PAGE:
[T]he legislative powers of a non-State region under the sovereignty of the United States are entirely vested in Congress.

William M. Treanor, Deputy Assistant Attorney General to President Bill Clinton , Office of Legal Counsel, United States Department of Justice, Testimony before the House Natural Resources Committee, October 4, 2000, p. 17.  The terms of the Constitution do not contemplate an option other than sovereign nationhood, Statehood, or territorial status.  Currently, despite the great degree of autonomy and self-government in local matters that Puerto Rico enjoys as a commonwealth, it is from a constitutional point of view governed under the Territories Clause.  The Supreme Court’s 1980 decision in Harris v. Rosario makes that clear, and that is also the longstanding view of the Department of Justice.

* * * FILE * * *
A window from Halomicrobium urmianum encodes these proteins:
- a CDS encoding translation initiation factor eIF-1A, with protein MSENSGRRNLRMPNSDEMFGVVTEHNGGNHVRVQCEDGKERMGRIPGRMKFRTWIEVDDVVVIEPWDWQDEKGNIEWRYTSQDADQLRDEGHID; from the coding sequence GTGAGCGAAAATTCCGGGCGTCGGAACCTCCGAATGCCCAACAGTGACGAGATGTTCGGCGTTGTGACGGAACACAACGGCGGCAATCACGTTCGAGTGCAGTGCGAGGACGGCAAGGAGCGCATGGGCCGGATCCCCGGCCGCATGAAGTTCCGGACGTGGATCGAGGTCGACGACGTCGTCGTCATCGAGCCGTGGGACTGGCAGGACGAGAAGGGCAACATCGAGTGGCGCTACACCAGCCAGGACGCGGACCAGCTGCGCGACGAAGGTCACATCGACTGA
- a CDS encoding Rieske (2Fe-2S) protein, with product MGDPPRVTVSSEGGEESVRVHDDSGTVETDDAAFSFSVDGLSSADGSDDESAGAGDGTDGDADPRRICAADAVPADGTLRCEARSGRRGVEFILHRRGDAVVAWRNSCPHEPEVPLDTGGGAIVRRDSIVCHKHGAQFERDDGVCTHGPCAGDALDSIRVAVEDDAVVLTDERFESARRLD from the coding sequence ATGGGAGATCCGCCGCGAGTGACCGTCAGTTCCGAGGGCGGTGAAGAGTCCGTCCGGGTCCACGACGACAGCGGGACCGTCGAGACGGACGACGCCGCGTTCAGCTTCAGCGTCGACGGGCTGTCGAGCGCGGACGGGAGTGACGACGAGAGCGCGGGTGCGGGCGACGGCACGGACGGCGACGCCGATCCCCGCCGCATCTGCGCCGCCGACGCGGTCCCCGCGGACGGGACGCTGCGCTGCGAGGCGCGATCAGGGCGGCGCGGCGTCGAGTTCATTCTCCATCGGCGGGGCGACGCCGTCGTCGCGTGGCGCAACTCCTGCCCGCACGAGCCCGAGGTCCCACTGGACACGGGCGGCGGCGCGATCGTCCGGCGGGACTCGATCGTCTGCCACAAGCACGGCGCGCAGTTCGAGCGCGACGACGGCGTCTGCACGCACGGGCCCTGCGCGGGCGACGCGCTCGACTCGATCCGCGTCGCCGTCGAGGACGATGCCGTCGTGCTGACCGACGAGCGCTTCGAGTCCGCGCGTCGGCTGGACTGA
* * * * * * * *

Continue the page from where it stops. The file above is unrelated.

Department of State (Administration of President Bill Clinton) Legal Brief in Alberto Lozada Colon v. State, March 19, 1999.  [T]he status of Puerto Rico since the creation of the Commonwealth system is that Puerto Rico’s status remains the same.  Puerto Rico remains a territory subject to the plenary power of Congress.  Cases also indicate that Puerto Rico’s status in relation to the United States remained the same following the establishment of the Commonwealth system.  In fact, the House Report accompanying Public Law 600 specifically states that the bill “would not change Puerto Rico’s fundamental political, social, and economic relationship to the United States.”

Harry H. Flickinger, Assistant Attorney General for Administration under President George H.W. Bush,  U.S. Department of Justice, Letter to the General Accounting Office, April 12, 1991.  [T]here cannot be, as far as any branch or agency of the Federal Government is concerned, any doubt as to the applicability of the Territory Clause to Puerto Rico.